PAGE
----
I experienced this particularly vividly one hot day in Egypt. I had made the long climb upward to the main chamber of the Great Pyramid of Giza. Inside, there were only the stark, stone walls and a solitary open stone sarcophagus. As soon as I arrived in the chamber, alone, I was transfixed by the atmosphere. After a few minutes, I found myself immersed in an altered state, similar to those I knew from my meditative and creative practices, except for its unusual intensity. I closed my eyes and soon lost all sense of time. I felt as if I were standing in the epicentre of a great energy vortex.

Eventually, a small group of other tourists arrived, and it was clear that they were irritated by the climb. Within seconds of arriving, a woman angrily proclaimed, “There’s nothing here!” and stormed out, followed quickly by her companions.

In contemporary culture, the transcendent is all too rarely transparent. We are mostly far too busy and self-obsessed to notice it.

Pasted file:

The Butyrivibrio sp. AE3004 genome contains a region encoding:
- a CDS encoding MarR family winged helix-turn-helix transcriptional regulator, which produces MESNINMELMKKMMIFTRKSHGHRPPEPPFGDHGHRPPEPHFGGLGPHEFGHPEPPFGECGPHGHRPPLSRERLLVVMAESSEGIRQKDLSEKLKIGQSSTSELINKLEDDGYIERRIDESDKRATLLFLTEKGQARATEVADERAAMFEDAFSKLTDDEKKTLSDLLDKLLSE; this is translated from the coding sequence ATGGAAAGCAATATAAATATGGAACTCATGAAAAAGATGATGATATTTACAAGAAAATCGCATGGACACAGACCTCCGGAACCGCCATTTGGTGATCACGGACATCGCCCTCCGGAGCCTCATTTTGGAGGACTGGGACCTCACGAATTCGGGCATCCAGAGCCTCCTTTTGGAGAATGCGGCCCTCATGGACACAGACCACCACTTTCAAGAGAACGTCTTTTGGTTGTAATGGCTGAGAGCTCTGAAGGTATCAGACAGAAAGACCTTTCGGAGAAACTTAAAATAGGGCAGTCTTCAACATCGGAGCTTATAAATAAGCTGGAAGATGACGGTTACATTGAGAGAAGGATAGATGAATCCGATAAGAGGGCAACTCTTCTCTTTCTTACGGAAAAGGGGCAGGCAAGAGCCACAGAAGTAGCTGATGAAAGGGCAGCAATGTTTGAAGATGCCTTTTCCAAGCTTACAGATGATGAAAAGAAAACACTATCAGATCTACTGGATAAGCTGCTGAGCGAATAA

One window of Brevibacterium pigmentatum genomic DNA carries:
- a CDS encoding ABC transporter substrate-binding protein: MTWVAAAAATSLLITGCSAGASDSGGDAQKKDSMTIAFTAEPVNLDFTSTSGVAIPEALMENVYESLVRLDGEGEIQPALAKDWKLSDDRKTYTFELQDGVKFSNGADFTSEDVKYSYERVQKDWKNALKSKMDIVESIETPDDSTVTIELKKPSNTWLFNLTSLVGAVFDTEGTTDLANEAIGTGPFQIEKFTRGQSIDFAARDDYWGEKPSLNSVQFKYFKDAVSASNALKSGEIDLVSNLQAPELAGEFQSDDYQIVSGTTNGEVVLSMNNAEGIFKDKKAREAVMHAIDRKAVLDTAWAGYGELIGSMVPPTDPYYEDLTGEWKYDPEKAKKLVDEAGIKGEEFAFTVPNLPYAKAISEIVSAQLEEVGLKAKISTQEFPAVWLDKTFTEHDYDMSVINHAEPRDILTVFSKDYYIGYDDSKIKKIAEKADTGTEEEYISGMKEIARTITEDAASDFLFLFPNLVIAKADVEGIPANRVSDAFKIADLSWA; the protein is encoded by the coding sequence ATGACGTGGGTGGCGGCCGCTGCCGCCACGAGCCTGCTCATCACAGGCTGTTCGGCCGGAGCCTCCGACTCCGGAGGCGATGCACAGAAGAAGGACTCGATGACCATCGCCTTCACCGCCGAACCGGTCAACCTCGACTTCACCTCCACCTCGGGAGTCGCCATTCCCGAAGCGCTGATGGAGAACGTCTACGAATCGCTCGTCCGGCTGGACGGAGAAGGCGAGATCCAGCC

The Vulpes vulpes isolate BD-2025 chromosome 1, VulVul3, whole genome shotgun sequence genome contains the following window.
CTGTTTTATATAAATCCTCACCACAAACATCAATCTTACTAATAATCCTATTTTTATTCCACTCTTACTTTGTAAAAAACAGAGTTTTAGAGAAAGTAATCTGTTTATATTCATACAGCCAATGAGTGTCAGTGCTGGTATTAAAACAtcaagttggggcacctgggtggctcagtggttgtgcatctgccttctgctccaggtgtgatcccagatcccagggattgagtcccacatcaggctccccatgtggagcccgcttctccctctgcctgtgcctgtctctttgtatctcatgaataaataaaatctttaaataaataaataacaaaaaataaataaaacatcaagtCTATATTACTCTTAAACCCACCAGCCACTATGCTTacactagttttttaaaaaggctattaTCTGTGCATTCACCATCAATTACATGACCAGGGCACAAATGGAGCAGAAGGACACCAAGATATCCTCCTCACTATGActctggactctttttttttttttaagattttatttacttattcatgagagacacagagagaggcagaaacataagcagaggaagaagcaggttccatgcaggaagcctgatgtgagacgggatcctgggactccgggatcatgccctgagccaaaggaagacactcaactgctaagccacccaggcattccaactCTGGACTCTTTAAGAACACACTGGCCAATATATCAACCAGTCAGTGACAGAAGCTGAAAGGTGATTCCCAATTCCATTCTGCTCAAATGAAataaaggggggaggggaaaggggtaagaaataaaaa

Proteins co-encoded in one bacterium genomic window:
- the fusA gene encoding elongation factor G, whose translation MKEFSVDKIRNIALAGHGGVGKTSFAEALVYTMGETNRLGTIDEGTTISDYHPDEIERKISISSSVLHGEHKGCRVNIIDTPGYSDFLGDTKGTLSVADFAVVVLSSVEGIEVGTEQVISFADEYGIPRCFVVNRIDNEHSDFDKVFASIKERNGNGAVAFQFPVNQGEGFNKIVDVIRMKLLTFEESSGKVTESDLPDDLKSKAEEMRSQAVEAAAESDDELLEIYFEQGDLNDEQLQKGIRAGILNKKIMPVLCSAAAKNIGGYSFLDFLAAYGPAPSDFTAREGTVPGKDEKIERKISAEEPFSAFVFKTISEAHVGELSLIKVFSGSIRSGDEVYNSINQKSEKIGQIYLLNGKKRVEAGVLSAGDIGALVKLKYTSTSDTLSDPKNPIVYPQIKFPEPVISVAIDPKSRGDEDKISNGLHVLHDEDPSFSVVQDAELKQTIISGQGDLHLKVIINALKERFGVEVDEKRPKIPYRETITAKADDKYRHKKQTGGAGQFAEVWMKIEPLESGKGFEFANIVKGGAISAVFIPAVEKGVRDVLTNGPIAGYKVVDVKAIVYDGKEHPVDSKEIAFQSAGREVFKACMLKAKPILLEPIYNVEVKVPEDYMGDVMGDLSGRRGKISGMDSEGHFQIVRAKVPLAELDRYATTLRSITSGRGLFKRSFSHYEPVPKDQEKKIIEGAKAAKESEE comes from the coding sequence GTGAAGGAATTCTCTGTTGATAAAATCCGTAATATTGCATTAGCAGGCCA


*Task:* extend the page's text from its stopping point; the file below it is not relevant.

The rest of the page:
The great 13th century Persian mystic Jalāl al-Dīn Muḥammad Rūmī invited us to “Live in the Nowhere that you come from, even though you have an address here”.

‘Nowhere’ is timeless, completely outside of 2022. It always was, always is, and always will be. Nothing can ever change that. Accessing it more constantly is the deeper purpose of meditative practice.

To be rooted in it is NOT a way to disassociate from ‘here’ (although it can be and is misused in that way). On the contrary, it permits us to feel the world even more robustly, vulnerably and nakedly, with our deepest humanity; and yet to relate to, respond to and navigate ‘here’ from an inner ground that does not depend on anything exterior in the world for illusions of stability and certainty.